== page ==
Update on Interview with Dr. Richard Bartlett

Update on Interview with Dr. Richard Bartlett

My interview with Dr. Richard Bartlett on AmericaCanWeTalk in July 2020, about the use of inhaled budesonide in connection with the covid crisis, came about in a most unusual and inspiring way. Normally I choose to invite people on my show because I know them personally, or because through a friend or colleague I have a strong recommendation or assessment of their accomplishments or goals. But in Dr. Bartlett’s case, I literally met him a gathering of engaged, activist women, and after talking with him and hearing his heart and passion for caring for patients, and his concern for those struggling with Covid-19, I decided to invite him onto my show the very next day.


I couldn’t possibly have known at that time what controversy would arise out of that show, nor did I understand the nuances of terminology then in place in the medical world regarding use of the word “cure.”  I chose to label that interview with the term ‘cure’ because that was my common sense understanding of what Dr. Bartlett was talking about, and not because he asked me to use that term.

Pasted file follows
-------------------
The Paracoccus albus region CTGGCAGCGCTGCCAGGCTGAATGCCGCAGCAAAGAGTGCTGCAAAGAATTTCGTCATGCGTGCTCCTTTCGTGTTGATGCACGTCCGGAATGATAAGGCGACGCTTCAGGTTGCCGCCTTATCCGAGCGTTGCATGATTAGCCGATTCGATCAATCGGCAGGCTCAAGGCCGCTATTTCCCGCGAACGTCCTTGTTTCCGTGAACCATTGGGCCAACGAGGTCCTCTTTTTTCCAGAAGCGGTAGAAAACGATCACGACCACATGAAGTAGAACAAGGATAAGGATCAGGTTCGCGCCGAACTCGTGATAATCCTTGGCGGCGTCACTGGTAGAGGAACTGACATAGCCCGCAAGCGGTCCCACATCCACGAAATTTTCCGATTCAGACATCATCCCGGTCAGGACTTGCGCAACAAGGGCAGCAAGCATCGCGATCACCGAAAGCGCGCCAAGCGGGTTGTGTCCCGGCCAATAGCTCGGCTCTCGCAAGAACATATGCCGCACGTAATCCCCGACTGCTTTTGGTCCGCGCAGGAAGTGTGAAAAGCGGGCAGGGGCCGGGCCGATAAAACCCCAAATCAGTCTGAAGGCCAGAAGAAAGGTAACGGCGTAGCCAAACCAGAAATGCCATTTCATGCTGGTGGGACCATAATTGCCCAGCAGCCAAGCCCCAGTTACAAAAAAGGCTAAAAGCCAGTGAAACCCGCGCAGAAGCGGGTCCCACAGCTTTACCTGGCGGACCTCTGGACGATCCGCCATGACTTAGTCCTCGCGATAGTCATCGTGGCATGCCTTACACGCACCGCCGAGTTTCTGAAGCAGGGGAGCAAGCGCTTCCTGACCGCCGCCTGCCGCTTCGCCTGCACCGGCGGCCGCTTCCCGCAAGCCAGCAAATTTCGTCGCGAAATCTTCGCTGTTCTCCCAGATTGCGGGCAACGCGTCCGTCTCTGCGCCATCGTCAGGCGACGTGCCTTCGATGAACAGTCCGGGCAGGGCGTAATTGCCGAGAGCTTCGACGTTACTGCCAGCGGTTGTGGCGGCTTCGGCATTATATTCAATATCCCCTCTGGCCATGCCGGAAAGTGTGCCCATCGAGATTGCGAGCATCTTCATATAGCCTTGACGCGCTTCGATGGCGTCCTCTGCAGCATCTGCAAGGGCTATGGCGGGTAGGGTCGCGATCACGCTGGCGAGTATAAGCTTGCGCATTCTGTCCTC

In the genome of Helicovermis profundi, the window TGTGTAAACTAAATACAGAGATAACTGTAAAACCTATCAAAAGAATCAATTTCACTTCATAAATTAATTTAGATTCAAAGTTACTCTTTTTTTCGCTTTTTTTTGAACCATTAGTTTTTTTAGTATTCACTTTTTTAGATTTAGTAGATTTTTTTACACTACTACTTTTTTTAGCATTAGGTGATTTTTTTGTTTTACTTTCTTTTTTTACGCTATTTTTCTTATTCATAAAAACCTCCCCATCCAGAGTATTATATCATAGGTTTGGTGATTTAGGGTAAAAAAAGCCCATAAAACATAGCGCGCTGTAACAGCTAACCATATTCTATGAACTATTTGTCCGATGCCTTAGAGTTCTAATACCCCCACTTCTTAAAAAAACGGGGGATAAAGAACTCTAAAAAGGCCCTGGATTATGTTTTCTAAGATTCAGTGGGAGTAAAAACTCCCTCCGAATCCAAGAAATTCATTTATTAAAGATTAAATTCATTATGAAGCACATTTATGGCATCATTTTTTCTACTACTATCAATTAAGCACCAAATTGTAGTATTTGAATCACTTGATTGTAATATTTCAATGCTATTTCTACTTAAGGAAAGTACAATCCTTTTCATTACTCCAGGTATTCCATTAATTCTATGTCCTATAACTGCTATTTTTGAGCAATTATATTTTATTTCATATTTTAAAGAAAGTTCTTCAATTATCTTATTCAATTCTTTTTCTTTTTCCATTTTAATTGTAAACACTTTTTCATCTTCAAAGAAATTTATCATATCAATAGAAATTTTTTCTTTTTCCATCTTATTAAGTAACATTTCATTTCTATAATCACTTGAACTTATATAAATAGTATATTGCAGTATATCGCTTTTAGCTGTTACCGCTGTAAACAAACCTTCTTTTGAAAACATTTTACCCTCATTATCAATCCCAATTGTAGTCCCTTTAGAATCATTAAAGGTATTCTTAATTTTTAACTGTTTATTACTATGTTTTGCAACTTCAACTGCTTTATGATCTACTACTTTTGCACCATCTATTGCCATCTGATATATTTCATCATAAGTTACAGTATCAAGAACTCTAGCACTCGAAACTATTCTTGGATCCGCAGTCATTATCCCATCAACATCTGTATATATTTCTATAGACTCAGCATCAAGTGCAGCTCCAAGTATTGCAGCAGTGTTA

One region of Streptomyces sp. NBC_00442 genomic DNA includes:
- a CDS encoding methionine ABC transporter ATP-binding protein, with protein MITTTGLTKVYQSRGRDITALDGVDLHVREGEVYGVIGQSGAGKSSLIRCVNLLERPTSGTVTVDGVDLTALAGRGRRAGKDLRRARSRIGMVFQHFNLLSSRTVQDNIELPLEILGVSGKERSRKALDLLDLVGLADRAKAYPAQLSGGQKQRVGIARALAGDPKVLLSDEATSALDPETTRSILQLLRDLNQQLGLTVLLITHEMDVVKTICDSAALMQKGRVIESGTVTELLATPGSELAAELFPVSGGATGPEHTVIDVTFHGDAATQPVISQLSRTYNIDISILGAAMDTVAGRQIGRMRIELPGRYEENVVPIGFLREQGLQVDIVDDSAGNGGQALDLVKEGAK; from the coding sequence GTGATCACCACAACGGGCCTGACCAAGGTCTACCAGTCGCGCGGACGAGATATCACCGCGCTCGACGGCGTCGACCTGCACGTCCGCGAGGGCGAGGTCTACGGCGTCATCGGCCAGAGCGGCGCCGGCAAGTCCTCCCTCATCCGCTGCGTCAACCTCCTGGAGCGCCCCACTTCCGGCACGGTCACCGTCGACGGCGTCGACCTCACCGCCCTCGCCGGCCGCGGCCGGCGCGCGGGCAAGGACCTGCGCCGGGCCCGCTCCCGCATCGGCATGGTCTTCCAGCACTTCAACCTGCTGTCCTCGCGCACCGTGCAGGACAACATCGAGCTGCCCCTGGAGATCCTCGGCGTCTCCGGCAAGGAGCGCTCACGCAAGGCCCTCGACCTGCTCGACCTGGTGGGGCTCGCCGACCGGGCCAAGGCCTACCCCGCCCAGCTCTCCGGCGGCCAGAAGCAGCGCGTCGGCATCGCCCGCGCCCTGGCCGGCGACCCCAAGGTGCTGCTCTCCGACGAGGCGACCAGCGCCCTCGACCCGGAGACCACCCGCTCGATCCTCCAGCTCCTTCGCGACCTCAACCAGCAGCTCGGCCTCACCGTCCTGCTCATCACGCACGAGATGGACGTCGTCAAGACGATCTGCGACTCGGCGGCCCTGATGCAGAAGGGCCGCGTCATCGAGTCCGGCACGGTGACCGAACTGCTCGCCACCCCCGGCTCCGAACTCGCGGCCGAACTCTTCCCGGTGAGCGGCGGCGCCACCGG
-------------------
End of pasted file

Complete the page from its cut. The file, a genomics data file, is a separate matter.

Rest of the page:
Since that time as the choices doctors make in treating Covid patients have come under extremely unusual and seemingly politicized scrutiny by other doctors, hospitals and medical boards, I have come to learn that the word “cure” has a technical definition in the medical world that is different from what the average American thinks.


It pains me to think that my innocuous use of the word “cure” in labeling the interview with Dr. Bartlett could be contorted into a basis for criticizing him, but that is unfortunately what seems to have happened. I am sure the medical authorities believe they are serving the public good in encouraging careful use of certain words by physicians, but I hope they never lose sight of this larger reality:  real covid patients of Dr. Bartlett’s asked to come on my show to thank him publicly for prescribing budesonide because they found relief from their suffering and symptoms, and were and are grateful for his care.

Debbie Georgatos